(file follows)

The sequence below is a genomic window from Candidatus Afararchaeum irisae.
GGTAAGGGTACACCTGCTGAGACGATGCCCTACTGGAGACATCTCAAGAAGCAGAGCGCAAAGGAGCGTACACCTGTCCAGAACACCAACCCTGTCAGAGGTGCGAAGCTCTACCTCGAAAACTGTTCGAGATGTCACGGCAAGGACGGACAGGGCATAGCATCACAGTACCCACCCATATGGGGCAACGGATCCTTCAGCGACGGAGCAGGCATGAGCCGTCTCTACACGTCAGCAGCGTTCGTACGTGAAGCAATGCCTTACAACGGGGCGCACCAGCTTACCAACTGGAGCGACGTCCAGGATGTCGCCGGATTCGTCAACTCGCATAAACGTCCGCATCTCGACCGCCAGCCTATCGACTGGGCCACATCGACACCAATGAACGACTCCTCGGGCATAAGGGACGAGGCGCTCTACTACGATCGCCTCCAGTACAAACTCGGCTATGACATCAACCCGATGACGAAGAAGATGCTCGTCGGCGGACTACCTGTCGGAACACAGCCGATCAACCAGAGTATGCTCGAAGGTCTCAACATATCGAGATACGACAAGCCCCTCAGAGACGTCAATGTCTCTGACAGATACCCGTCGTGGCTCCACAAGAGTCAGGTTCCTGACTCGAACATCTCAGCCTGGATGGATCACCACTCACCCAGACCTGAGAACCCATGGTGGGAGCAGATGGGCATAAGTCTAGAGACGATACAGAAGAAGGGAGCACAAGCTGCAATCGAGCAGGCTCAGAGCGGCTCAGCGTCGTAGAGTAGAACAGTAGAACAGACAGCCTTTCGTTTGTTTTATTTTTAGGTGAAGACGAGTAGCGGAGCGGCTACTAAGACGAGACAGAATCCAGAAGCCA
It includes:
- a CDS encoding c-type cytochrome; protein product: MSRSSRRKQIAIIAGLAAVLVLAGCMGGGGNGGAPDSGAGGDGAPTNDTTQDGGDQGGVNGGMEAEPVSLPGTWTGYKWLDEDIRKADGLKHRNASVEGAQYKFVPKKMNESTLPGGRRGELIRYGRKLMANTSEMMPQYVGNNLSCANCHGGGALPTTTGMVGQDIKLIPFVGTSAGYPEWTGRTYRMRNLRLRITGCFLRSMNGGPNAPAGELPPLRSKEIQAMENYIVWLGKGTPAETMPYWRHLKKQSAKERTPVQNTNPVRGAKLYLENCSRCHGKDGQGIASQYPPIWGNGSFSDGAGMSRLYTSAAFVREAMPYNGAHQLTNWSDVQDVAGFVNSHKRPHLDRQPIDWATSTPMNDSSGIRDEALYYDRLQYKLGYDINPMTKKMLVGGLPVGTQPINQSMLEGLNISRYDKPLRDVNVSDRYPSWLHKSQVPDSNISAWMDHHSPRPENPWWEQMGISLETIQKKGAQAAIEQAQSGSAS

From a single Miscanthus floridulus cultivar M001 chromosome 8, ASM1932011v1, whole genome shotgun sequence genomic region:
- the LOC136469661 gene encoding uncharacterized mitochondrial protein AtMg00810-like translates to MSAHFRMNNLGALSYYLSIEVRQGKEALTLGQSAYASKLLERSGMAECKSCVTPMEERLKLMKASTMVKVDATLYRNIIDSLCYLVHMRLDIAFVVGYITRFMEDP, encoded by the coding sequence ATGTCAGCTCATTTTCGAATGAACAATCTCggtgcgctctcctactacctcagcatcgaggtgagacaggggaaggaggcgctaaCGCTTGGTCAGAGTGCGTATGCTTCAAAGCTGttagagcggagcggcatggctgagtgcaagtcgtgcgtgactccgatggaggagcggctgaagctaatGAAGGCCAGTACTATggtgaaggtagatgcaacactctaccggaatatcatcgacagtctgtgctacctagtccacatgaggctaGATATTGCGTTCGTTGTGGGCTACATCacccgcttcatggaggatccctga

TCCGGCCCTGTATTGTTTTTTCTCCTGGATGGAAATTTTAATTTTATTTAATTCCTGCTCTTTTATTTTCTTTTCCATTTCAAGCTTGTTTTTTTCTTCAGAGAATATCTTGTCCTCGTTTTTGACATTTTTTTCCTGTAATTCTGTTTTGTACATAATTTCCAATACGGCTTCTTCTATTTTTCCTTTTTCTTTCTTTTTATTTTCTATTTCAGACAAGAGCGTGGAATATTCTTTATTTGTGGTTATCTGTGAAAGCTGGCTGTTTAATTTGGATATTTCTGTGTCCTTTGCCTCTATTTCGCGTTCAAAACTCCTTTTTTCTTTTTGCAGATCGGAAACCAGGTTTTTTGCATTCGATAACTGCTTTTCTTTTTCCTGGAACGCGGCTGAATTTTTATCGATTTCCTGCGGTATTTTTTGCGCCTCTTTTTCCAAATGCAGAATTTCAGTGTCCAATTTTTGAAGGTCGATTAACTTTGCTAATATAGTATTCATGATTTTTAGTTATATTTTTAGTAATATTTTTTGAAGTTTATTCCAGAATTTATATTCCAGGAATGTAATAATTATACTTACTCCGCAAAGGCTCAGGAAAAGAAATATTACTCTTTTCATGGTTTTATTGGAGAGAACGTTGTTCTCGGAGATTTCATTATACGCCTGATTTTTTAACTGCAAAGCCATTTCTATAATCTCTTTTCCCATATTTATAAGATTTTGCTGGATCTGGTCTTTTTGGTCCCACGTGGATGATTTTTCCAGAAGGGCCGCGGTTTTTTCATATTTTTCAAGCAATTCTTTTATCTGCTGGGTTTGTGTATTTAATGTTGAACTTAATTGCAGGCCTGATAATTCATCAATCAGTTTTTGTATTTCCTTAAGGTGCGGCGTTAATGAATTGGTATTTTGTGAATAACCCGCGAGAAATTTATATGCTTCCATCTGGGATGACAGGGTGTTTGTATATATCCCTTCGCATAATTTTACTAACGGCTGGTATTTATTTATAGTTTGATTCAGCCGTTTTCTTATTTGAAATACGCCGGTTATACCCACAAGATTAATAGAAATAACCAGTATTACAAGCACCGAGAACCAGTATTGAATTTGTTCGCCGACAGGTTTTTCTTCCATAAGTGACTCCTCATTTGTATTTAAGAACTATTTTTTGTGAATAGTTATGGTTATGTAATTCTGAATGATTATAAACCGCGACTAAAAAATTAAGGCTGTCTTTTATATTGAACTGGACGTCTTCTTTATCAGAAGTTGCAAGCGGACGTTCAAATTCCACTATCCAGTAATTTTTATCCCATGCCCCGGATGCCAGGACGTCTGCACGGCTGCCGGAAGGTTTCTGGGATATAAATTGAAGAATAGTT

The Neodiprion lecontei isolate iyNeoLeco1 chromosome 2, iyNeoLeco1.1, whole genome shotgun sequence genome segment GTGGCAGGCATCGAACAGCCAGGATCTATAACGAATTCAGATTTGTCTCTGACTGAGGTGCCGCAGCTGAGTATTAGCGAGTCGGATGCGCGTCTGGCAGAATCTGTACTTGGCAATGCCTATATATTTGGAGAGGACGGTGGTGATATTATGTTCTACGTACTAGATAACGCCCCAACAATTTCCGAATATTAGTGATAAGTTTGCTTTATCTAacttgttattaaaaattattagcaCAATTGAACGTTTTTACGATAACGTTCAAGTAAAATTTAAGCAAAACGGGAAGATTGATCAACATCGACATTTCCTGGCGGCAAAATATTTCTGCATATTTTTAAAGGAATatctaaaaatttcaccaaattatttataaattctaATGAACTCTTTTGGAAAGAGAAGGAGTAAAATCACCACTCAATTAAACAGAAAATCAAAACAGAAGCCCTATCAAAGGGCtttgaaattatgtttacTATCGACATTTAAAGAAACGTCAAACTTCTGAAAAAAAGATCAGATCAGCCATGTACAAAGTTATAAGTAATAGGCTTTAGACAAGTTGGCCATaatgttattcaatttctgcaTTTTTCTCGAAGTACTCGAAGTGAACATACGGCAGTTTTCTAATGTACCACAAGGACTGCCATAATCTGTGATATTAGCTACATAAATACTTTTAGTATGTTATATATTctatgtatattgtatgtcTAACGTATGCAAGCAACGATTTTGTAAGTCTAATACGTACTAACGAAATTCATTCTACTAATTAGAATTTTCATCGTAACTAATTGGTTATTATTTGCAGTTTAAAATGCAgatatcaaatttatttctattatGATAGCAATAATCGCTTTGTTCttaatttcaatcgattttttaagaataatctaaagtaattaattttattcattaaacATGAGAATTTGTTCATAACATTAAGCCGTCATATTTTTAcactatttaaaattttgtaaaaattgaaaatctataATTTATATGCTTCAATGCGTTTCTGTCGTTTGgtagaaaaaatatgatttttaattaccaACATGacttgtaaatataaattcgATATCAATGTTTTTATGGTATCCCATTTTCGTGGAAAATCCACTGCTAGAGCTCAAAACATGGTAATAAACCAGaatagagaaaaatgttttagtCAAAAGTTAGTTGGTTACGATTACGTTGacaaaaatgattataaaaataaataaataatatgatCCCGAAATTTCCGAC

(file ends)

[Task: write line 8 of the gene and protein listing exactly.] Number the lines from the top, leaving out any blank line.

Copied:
The Neodiprion lecontei isolate iyNeoLeco1 chromosome 2, iyNeoLeco1.1, whole genome shotgun sequence genome segment GTGGCAGGCATCGAACAGCCAGGATCTATAACGAATTCAGATTTGTCTCTGACTGAGGTGCCGCAGCTGAGTATTAGCGAGTCGGATGCGCGTCTGGCAGAATCTGTACTTGGCAATGCCTATATATTTGGAGAGGACGGTGGTGATATTATGTTCTACGTACTAGATAACGCCCCAACAATTTCCGAATATTAGTGATAAGTTTGCTTTATCTAacttgttattaaaaattattagcaCAATTGAACGTTTTTACGATAACGTTCAAGTAAAATTTAAGCAAAACGGGAAGATTGATCAACATCGACATTTCCTGGCGGCAAAATATTTCTGCATATTTTTAAAGGAATatctaaaaatttcaccaaattatttataaattctaATGAACTCTTTTGGAAAGAGAAGGAGTAAAATCACCACTCAATTAAACAGAAAATCAAAACAGAAGCCCTATCAAAGGGCtttgaaattatgtttacTATCGACATTTAAAGAAACGTCAAACTTCTGAAAAAAAGATCAGATCAGCCATGTACAAAGTTATAAGTAATAGGCTTTAGACAAGTTGGCCATaatgttattcaatttctgcaTTTTTCTCGAAGTACTCGAAGTGAACATACGGCAGTTTTCTAATGTACCACAAGGACTGCCATAATCTGTGATATTAGCTACATAAATACTTTTAGTATGTTATATATTctatgtatattgtatgtcTAACGTATGCAAGCAACGATTTTGTAAGTCTAATACGTACTAACGAAATTCATTCTACTAATTAGAATTTTCATCGTAACTAATTGGTTATTATTTGCAGTTTAAAATGCAgatatcaaatttatttctattatGATAGCAATAATCGCTTTGTTCttaatttcaatcgattttttaagaataatctaaagtaattaattttattcattaaacATGAGAATTTGTTCATAACATTAAGCCGTCATATTTTTAcactatttaaaattttgtaaaaattgaaaatctataATTTATATGCTTCAATGCGTTTCTGTCGTTTGgtagaaaaaatatgatttttaattaccaACATGacttgtaaatataaattcgATATCAATGTTTTTATGGTATCCCATTTTCGTGGAAAATCCACTGCTAGAGCTCAAAACATGGTAATAAACCAGaatagagaaaaatgttttagtCAAAAGTTAGTTGGTTACGATTACGTTGacaaaaatgattataaaaataaataaataatatgatCCCGAAATTTCCGAC